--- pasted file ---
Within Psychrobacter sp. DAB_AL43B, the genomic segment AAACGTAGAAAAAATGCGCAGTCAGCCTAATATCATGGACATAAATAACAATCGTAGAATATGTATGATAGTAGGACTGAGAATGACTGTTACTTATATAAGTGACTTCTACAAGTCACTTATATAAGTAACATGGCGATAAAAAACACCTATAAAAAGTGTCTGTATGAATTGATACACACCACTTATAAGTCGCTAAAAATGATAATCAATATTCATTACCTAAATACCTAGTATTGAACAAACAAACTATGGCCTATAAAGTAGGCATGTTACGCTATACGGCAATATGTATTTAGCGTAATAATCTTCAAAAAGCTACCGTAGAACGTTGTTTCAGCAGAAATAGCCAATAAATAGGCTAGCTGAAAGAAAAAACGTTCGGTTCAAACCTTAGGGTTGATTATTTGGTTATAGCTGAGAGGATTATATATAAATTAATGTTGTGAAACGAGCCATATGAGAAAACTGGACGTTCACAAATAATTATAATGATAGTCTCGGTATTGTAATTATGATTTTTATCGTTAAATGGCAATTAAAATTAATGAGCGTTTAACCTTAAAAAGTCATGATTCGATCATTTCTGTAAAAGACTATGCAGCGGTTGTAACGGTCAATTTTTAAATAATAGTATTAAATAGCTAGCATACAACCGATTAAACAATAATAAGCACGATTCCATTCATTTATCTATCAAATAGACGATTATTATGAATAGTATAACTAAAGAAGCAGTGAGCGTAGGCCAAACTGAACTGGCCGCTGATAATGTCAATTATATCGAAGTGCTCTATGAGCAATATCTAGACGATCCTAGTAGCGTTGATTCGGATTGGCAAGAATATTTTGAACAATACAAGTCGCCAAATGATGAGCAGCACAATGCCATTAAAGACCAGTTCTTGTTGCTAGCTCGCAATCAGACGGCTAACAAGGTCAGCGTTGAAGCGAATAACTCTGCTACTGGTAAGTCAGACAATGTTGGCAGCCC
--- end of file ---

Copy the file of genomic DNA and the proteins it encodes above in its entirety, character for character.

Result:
Within Psychrobacter sp. DAB_AL43B, the genomic segment AAACGTAGAAAAAATGCGCAGTCAGCCTAATATCATGGACATAAATAACAATCGTAGAATATGTATGATAGTAGGACTGAGAATGACTGTTACTTATATAAGTGACTTCTACAAGTCACTTATATAAGTAACATGGCGATAAAAAACACCTATAAAAAGTGTCTGTATGAATTGATACACACCACTTATAAGTCGCTAAAAATGATAATCAATATTCATTACCTAAATACCTAGTATTGAACAAACAAACTATGGCCTATAAAGTAGGCATGTTACGCTATACGGCAATATGTATTTAGCGTAATAATCTTCAAAAAGCTACCGTAGAACGTTGTTTCAGCAGAAATAGCCAATAAATAGGCTAGCTGAAAGAAAAAACGTTCGGTTCAAACCTTAGGGTTGATTATTTGGTTATAGCTGAGAGGATTATATATAAATTAATGTTGTGAAACGAGCCATATGAGAAAACTGGACGTTCACAAATAATTATAATGATAGTCTCGGTATTGTAATTATGATTTTTATCGTTAAATGGCAATTAAAATTAATGAGCGTTTAACCTTAAAAAGTCATGATTCGATCATTTCTGTAAAAGACTATGCAGCGGTTGTAACGGTCAATTTTTAAATAATAGTATTAAATAGCTAGCATACAACCGATTAAACAATAATAAGCACGATTCCATTCATTTATCTATCAAATAGACGATTATTATGAATAGTATAACTAAAGAAGCAGTGAGCGTAGGCCAAACTGAACTGGCCGCTGATAATGTCAATTATATCGAAGTGCTCTATGAGCAATATCTAGACGATCCTAGTAGCGTTGATTCGGATTGGCAAGAATATTTTGAACAATACAAGTCGCCAAATGATGAGCAGCACAATGCCATTAAAGACCAGTTCTTGTTGCTAGCTCGCAATCAGACGGCTAACAAGGTCAGCGTTGAAGCGAATAACTCTGCTACTGGTAAGTCAGACAATGTTGGCAGCCC